Certainly, France have real class in the middle of the park. That said, even someone like Paul Pogba is not bullet-proof: we’re not talking Messi or Ronaldo here.
Yes, the likes of N’golo Kante and Dmitri Payet are earning big reputations but they are players to be respected rather than feared. Certainly, we can knock them out of their stride with the way we play.
Honestly, we could be coming up against much harder opposition at this stage of the competition.
I know France are the host nation but I really believe that if we can replicate the kind of performance we put in against Italy — with that same spirit and aggression — then we can rattle this team and, yes, I believe we can even beat them.
No way should anyone think we’re going into this game as no-hopers. The bookies might think that but I reckon the game is going to be a lot closer than they imagine.
The big question for Martin O’Neill is whether or not he should he retain the side that beat the Italians — assuming, of course, that Jon Walters is not fit enough to be in the starting line-up. And on Jon, I think the situation is clear: we’d all want him in the team but only if the player himself believes he’s up to it.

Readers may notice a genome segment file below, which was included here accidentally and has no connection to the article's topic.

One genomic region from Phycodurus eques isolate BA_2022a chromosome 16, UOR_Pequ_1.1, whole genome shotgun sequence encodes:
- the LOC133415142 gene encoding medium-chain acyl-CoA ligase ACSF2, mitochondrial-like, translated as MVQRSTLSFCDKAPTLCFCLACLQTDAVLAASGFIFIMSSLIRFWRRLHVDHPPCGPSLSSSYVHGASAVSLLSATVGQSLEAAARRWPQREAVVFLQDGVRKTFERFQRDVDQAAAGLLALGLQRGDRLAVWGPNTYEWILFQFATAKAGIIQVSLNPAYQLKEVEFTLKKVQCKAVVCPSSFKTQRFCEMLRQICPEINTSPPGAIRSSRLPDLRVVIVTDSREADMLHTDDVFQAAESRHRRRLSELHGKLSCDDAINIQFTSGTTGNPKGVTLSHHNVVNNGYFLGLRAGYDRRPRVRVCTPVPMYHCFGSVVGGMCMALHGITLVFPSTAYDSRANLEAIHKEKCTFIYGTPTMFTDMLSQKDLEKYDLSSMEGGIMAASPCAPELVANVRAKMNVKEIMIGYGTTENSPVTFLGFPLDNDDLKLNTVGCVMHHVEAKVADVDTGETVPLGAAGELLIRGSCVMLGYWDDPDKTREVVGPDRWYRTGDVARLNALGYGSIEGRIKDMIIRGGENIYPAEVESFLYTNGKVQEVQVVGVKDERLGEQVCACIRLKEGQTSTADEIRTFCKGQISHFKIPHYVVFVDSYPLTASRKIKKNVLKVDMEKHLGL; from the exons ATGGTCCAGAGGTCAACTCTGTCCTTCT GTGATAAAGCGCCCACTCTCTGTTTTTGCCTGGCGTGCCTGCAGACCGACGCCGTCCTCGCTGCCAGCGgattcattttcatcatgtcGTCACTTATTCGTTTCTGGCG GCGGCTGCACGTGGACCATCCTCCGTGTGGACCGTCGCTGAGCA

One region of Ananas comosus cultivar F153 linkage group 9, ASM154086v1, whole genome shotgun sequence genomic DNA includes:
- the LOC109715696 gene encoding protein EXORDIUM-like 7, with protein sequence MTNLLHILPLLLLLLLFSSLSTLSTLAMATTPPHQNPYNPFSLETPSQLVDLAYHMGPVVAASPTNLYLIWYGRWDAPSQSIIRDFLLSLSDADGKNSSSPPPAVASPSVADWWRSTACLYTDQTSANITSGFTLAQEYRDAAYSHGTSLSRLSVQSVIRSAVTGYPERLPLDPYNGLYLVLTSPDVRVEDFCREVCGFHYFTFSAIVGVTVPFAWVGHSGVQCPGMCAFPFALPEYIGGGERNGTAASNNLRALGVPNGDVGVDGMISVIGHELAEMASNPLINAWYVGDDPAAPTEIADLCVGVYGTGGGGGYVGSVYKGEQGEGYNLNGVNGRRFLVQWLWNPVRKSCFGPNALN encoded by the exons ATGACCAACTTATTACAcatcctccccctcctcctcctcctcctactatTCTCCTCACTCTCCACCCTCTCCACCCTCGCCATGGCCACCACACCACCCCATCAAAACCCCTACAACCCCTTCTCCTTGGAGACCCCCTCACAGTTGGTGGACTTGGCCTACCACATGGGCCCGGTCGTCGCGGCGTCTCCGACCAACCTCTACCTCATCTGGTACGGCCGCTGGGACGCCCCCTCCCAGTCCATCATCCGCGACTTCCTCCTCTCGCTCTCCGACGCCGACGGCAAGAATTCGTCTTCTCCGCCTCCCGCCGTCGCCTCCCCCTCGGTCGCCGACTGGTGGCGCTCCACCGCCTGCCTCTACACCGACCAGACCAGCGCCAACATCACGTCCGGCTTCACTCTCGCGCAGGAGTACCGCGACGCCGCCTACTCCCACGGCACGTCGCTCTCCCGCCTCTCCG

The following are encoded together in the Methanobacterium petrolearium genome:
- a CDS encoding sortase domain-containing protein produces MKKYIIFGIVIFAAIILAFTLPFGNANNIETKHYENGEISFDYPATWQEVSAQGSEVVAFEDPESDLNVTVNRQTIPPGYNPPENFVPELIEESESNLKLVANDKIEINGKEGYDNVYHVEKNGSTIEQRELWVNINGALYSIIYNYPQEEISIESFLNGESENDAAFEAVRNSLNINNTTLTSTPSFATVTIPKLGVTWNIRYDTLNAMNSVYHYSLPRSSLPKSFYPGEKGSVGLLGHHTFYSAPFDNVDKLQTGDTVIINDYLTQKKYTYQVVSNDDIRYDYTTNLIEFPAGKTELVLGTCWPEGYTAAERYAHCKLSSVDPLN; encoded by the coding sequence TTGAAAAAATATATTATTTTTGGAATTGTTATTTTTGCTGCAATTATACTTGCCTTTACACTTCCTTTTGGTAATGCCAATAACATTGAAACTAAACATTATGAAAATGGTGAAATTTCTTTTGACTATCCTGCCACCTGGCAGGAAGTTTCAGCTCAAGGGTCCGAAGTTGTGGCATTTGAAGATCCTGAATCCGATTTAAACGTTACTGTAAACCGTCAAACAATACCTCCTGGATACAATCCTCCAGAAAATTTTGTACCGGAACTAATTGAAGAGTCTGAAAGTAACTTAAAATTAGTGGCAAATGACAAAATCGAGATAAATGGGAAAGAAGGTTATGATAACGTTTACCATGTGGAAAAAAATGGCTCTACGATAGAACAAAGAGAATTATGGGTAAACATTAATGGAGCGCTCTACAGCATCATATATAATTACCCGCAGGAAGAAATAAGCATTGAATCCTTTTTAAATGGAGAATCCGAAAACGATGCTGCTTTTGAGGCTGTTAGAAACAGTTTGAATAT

Shane Duffy drew plaudits for his competitive debut in Lille and, after a nervous start, he certainly settled well into the game. But the young man was helped by the Italians not asking too many searching questions of himself and Richard Keogh on the night.
Both players are younger than John O’Shea — and Duffy is probably quicker and more powerful — but John’s vast experience might be what Martin will look to for today’s tougher test. I also suspect John was probably a bit tired after playing the first two games in such quick succession. But, as I said here the other day, only the manager can be the judge of that.
One thing’s for sure: it will be a big call if Martin opts to play Duffy and Keogh again against this outfit, a team which will present a much more potent attacking threat than the Italians — even when the latter are at full strength.
Ireland will be up against the likes of the in-form Payet and Antoine Griezmann, and up against Anthony Martial who, even though he can be inconsistent, has shown at Manchester United that he can go by players very easily.
Then they have the threat of Olivier Giroud in the air. He might not be a world-class striker but he’s still a 15-goal-a-year man in the Premier League.